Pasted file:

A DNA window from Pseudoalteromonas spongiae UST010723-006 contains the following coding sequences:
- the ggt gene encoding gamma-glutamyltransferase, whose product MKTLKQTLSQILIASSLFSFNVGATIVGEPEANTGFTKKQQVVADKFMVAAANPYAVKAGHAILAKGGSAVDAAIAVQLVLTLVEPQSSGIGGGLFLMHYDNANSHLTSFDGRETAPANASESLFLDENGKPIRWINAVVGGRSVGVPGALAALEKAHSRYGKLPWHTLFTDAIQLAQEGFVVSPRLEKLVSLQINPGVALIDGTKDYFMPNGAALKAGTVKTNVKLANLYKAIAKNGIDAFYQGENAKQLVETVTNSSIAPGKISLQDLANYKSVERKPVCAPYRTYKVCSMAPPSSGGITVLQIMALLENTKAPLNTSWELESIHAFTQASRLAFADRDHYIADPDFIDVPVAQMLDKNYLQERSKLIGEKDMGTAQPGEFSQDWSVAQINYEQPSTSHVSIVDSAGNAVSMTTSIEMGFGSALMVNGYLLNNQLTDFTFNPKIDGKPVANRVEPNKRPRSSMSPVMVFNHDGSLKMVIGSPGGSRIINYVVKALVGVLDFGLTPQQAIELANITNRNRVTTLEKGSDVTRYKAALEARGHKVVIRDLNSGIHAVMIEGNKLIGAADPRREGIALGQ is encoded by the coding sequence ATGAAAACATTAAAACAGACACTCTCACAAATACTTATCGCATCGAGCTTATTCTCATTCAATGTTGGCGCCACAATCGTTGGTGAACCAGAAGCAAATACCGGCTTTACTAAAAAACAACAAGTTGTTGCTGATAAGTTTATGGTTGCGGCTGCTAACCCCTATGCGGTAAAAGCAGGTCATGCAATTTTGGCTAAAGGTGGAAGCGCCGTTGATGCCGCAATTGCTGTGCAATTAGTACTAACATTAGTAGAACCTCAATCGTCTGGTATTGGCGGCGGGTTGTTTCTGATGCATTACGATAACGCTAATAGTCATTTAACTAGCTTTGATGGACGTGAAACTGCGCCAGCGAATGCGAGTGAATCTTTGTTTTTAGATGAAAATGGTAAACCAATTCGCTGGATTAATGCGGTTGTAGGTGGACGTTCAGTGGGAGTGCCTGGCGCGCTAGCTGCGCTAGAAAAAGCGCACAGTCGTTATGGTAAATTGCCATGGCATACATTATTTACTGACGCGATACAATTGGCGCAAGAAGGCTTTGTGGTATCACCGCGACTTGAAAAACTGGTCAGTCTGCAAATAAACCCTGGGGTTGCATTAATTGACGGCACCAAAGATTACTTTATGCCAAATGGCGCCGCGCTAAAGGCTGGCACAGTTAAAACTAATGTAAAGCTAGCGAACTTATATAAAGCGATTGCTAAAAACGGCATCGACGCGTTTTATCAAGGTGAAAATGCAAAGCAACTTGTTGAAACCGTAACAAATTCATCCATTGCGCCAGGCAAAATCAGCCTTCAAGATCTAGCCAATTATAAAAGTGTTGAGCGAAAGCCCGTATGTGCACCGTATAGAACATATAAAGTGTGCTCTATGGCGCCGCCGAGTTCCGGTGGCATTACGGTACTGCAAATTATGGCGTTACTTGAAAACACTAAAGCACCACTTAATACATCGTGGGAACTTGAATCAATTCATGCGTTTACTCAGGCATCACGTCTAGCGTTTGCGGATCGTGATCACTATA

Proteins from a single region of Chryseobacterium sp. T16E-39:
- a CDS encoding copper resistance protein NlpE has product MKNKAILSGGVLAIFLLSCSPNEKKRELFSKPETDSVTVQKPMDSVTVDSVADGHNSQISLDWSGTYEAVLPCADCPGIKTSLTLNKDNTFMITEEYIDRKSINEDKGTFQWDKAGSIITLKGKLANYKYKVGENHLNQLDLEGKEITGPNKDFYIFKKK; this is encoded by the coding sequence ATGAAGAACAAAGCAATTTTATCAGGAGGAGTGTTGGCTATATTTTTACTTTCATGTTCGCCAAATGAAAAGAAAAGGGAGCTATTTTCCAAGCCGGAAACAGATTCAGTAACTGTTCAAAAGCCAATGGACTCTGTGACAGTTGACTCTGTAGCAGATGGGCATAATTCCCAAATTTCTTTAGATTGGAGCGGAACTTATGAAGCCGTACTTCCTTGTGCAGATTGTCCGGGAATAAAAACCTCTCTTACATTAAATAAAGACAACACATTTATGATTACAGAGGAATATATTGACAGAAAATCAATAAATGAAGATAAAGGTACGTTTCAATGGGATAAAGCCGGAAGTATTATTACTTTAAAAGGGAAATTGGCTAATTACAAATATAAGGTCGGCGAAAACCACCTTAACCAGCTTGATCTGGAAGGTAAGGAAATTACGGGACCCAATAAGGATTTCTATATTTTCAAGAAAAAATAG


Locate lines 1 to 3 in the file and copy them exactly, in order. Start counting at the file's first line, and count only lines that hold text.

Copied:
A DNA window from Pseudoalteromonas spongiae UST010723-006 contains the following coding sequences:
- the ggt gene encoding gamma-glutamyltransferase, whose product MKTLKQTLSQILIASSLFSFNVGATIVGEPEANTGFTKKQQVVADKFMVAAANPYAVKAGHAILAKGGSAVDAAIAVQLVLTLVEPQSSGIGGGLFLMHYDNANSHLTSFDGRETAPANASESLFLDENGKPIRWINAVVGGRSVGVPGALAALEKAHSRYGKLPWHTLFTDAIQLAQEGFVVSPRLEKLVSLQINPGVALIDGTKDYFMPNGAALKAGTVKTNVKLANLYKAIAKNGIDAFYQGENAKQLVETVTNSSIAPGKISLQDLANYKSVERKPVCAPYRTYKVCSMAPPSSGGITVLQIMALLENTKAPLNTSWELESIHAFTQASRLAFADRDHYIADPDFIDVPVAQMLDKNYLQERSKLIGEKDMGTAQPGEFSQDWSVAQINYEQPSTSHVSIVDSAGNAVSMTTSIEMGFGSALMVNGYLLNNQLTDFTFNPKIDGKPVANRVEPNKRPRSSMSPVMVFNHDGSLKMVIGSPGGSRIINYVVKALVGVLDFGLTPQQAIELANITNRNRVTTLEKGSDVTRYKAALEARGHKVVIRDLNSGIHAVMIEGNKLIGAADPRREGIALGQ is encoded by the coding sequence ATGAAAACATTAAAACAGACACTCTCACAAATACTTATCGCATCGAGCTTATTCTCATTCAATGTTGGCGCCACAATCGTTGGTGAACCAGAAGCAAATACCGGCTTTACTAAAAAACAACAAGTTGTTGCTGATAAGTTTATGGTTGCGGCTGCTAACCCCTATGCGGTAAAAGCAGGTCATGCAATTTTGGCTAAAGGTGGAAGCGCCGTTGATGCCGCAATTGCTGTGCAATTAGTACTAACATTAGTAGAACCTCAATCGTCTGGTATTGGCGGCGGGTTGTTTCTGATGCATTACGATAACGCTAATAGTCATTTAACTAGCTTTGATGGACGTGAAACTGCGCCAGCGAATGCGAGTGAATCTTTGTTTTTAGATGAAAATGGTAAACCAATTCGCTGGATTAATGCGGTTGTAGGTGGACGTTCAGTGGGAGTGCCTGGCGCGCTAGCTGCGCTAGAAAAAGCGCACAGTCGTTATGGTAAATTGCCATGGCATACATTATTTACTGACGCGATACAATTGGCGCAAGAAGGCTTTGTGGTATCACCGCGACTTGAAAAACTGGTCAGTCTGCAAATAAACCCTGGGGTTGCATTAATTGACGGCACCAAAGATTACTTTATGCCAAATGGCGCCGCGCTAAAGGCTGGCACAGTTAAAACTAATGTAAAGCTAGCGAACTTATATAAAGCGATTGCTAAAAACGGCATCGACGCGTTTTATCAAGGTGAAAATGCAAAGCAACTTGTTGAAACCGTAACAAATTCATCCATTGCGCCAGGCAAAATCAGCCTTCAAGATCTAGCCAATTATAAAAGTGTTGAGCGAAAGCCCGTATGTGCACCGTATAGAACATATAAAGTGTGCTCTATGGCGCCGCCGAGTTCCGGTGGCATTACGGTACTGCAAATTATGGCGTTACTTGAAAACACTAAAGCACCACTTAATACATCGTGGGAACTTGAATCAATTCATGCGTTTACTCAGGCATCACGTCTAGCGTTTGCGGATCGTGATCACTATA

Proteins from a single region of Chryseobacterium sp. T16E-39: